Kamut – The Ancient Egyptian Grain

Parul Dube

July 21, 2022

Kamut ® (pronounced ka-moot) is the trademarked name for Khorasan wheat, an ancient grain twice as large as regular wheat. Its origin story is rather interesting. Hailing from Egypt, the grain was once grown in the fertile crescent area between Egypt and the Tigris-Euphrates valley. After World War II, a pilot discovered some grains in an ancient burial chamber. Thus it is also known as King Tut’s wheat or Pharaoh’s grain. These grains ended up in the hands of a Montana wheat farmer who planted and harvested them. It grew into today’s KAMUT® brand.

The name Kamut is an ancient Egyptian word for wheat. The unique characteristic of KAMUT® is its trademark which guarantees that the Khorasan wheat bearing is always of the unmodified, original, unhybridised, and non-GMO variety. Kamut® Khorasan wheat is also certified organic and meets the highest quality standards. 

Driven into near-extinction by regular wheat, it recently became popular again, along with other unadulterated ancient grains like quinoa, teff, and buckwheat. Kamut® has about 20-40% more protein than wheat and more fatty acids. It is described as a “high energy grain” because of its higher percentage of lipids (fats). Additionally, it has various health benefits. It is nutritional and delicious with its smooth texture and nutty, buttery flavour.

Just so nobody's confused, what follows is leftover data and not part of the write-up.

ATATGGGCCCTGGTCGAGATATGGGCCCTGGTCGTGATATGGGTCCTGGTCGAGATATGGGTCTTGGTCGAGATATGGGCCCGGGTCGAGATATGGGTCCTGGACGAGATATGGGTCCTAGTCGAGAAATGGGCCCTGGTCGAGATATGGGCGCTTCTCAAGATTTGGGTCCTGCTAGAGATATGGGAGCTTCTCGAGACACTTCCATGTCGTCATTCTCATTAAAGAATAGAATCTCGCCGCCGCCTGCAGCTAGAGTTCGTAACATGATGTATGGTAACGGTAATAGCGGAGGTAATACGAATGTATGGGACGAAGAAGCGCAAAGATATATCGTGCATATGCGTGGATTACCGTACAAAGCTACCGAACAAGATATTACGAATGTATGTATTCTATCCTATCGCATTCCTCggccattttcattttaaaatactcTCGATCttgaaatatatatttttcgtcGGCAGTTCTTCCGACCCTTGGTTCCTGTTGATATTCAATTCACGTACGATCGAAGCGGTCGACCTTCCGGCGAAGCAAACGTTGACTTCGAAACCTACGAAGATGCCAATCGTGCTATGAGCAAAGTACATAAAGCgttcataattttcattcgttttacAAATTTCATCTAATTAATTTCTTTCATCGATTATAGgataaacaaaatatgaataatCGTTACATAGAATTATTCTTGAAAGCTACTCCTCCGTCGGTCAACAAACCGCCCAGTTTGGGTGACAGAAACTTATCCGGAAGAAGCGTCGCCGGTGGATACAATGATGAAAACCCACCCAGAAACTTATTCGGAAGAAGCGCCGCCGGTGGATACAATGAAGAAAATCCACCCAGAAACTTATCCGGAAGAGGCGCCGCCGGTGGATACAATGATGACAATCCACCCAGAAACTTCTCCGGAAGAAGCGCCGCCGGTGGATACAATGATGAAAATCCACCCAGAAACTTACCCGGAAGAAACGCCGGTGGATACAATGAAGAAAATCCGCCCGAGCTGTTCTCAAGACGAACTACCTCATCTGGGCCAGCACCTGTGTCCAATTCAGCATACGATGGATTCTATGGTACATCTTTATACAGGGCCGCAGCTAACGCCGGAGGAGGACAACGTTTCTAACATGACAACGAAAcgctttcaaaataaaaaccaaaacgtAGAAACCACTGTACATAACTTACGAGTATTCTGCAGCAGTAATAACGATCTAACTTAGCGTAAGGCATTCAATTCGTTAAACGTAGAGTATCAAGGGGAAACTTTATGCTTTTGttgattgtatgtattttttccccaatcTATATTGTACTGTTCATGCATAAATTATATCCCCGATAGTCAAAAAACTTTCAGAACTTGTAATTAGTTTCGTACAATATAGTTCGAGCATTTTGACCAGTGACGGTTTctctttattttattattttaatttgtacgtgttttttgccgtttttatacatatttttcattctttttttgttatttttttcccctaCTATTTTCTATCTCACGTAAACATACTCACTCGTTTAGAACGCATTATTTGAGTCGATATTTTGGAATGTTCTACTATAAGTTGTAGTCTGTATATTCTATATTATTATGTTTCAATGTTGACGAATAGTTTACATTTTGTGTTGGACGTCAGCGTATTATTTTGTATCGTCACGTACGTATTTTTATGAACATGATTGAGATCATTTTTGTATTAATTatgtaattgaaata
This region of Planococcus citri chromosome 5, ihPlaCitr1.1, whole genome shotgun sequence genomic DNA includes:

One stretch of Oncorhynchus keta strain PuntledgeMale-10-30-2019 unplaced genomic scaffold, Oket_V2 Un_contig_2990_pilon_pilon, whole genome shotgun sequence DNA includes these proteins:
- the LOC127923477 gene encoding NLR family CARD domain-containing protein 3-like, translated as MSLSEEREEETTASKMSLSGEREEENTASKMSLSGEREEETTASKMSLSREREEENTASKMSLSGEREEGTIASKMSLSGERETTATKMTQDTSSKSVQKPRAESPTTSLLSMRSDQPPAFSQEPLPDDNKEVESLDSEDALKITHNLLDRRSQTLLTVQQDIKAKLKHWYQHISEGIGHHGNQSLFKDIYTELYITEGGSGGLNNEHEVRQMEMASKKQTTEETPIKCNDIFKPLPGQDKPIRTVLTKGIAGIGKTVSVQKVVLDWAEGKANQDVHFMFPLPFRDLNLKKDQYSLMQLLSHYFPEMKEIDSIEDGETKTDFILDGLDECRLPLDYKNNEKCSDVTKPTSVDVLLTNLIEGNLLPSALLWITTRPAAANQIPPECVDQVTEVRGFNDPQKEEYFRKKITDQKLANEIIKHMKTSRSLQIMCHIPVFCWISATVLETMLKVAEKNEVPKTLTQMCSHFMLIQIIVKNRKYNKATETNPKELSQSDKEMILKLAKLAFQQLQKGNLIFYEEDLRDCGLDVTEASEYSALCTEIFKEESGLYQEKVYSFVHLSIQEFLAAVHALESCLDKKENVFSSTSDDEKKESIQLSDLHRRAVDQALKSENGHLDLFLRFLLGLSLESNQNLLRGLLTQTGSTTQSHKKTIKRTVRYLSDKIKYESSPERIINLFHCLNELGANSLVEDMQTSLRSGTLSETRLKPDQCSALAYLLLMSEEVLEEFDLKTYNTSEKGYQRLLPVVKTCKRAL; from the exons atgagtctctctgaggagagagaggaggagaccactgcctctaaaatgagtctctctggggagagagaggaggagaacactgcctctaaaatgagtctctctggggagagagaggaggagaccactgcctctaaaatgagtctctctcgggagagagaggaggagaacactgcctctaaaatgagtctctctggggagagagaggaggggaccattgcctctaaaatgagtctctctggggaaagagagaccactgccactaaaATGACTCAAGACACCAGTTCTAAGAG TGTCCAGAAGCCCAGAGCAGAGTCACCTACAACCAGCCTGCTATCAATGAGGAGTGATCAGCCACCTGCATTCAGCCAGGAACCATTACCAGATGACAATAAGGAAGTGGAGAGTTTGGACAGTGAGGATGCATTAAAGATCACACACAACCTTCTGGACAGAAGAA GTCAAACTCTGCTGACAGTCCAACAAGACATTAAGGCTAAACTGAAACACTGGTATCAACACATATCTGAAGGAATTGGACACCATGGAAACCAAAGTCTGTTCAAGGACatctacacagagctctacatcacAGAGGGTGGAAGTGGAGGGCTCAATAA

The unique texture and taste are versatile enough to incorporate kamut into everything from salad to cereal and even beer. In addition, you can use Khorasan flour (Kamut) in baked goods such as cookies, cakes, and muffins. You can also use it to replace standard flour in various instances.

Nutritional Value of Kamut

As per USDA data, 100 grams of uncooked Kamut serving contains:

  • Energy: 337 kcal
  • Fat: 2.13 g
  • Protein: 14.5 g 
  • Carbohydrate: 70.6 g
  • Fibre: 11.1 g
  • Calcium: 22 mg
  • Iron: 3.77 mg
  • Magnesium: 130 mg
  • Phosphorus: 364 mg
  • Potassium: 403 mg
  • Sodium: 5 mg
  • Manganese: 2.74 mg
  • Zinc: 3.68 mg
  • Selenium: 81.5 µg
  • Niacin: 6.38 mg

The HealthifyMe Note

Kamut (Khorasan wheat) is a whole grain with excellent nutritional properties. Although it has high calorie and carbohydrate content, the carbs are complex as it is whole grain. In addition, it is an excellent source of proteins, fibre, magnesium, phosphorus, potassium, selenium, etc., making it a healthy food.

Health Benefits of Kamut

Some of the most significant benefits of this grain are:

Bone Development and Maintenance

Manganese is essential for bone development and maintenance. Its deficiency can cause hypercholesterolemia and bone demineralisation. It can also lead to reduced growth in children. 

Kamut is rich in manganese which promotes bone metabolism. It helps maintain strong and healthy bones. Manganese-rich foods help prevent the early onset of osteoporosis.